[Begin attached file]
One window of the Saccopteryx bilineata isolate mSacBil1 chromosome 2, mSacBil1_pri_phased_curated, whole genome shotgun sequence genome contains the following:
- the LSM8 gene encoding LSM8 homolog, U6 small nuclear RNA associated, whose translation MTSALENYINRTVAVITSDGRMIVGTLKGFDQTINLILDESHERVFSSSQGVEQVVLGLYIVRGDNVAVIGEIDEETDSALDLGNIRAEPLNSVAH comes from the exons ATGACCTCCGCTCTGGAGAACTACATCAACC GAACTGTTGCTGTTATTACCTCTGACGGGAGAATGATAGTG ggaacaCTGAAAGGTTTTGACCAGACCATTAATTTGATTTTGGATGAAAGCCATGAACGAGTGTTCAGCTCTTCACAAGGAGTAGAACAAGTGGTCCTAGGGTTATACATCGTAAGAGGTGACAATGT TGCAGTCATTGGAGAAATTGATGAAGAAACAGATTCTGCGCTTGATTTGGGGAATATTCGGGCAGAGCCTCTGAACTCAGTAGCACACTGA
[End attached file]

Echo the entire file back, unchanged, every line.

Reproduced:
One window of the Saccopteryx bilineata isolate mSacBil1 chromosome 2, mSacBil1_pri_phased_curated, whole genome shotgun sequence genome contains the following:
- the LSM8 gene encoding LSM8 homolog, U6 small nuclear RNA associated, whose translation MTSALENYINRTVAVITSDGRMIVGTLKGFDQTINLILDESHERVFSSSQGVEQVVLGLYIVRGDNVAVIGEIDEETDSALDLGNIRAEPLNSVAH comes from the exons ATGACCTCCGCTCTGGAGAACTACATCAACC GAACTGTTGCTGTTATTACCTCTGACGGGAGAATGATAGTG ggaacaCTGAAAGGTTTTGACCAGACCATTAATTTGATTTTGGATGAAAGCCATGAACGAGTGTTCAGCTCTTCACAAGGAGTAGAACAAGTGGTCCTAGGGTTATACATCGTAAGAGGTGACAATGT TGCAGTCATTGGAGAAATTGATGAAGAAACAGATTCTGCGCTTGATTTGGGGAATATTCGGGCAGAGCCTCTGAACTCAGTAGCACACTGA